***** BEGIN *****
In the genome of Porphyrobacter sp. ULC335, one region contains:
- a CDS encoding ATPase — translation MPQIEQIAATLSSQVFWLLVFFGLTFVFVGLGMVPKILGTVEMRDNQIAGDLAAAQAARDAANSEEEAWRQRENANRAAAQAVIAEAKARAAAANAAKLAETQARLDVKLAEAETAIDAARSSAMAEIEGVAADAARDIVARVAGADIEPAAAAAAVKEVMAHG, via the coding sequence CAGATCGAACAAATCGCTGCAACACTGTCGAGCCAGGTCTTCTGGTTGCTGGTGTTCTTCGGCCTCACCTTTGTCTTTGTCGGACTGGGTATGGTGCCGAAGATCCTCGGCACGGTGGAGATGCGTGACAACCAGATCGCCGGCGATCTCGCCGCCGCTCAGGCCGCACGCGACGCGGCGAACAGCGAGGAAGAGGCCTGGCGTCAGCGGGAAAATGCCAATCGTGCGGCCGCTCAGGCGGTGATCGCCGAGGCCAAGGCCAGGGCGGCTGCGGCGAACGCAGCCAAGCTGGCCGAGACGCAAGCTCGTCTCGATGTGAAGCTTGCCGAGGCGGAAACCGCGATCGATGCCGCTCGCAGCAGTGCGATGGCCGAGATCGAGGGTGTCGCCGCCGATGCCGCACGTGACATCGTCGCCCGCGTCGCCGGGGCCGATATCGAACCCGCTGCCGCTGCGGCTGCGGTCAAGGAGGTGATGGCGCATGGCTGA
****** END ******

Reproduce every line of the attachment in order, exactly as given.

In the genome of Porphyrobacter sp. ULC335, one region contains:
- a CDS encoding ATPase — translation MPQIEQIAATLSSQVFWLLVFFGLTFVFVGLGMVPKILGTVEMRDNQIAGDLAAAQAARDAANSEEEAWRQRENANRAAAQAVIAEAKARAAAANAAKLAETQARLDVKLAEAETAIDAARSSAMAEIEGVAADAARDIVARVAGADIEPAAAAAAVKEVMAHG, via the coding sequence CAGATCGAACAAATCGCTGCAACACTGTCGAGCCAGGTCTTCTGGTTGCTGGTGTTCTTCGGCCTCACCTTTGTCTTTGTCGGACTGGGTATGGTGCCGAAGATCCTCGGCACGGTGGAGATGCGTGACAACCAGATCGCCGGCGATCTCGCCGCCGCTCAGGCCGCACGCGACGCGGCGAACAGCGAGGAAGAGGCCTGGCGTCAGCGGGAAAATGCCAATCGTGCGGCCGCTCAGGCGGTGATCGCCGAGGCCAAGGCCAGGGCGGCTGCGGCGAACGCAGCCAAGCTGGCCGAGACGCAAGCTCGTCTCGATGTGAAGCTTGCCGAGGCGGAAACCGCGATCGATGCCGCTCGCAGCAGTGCGATGGCCGAGATCGAGGGTGTCGCCGCCGATGCCGCACGTGACATCGTCGCCCGCGTCGCCGGGGCCGATATCGAACCCGCTGCCGCTGCGGCTGCGGTCAAGGAGGTGATGGCGCATGGCTGA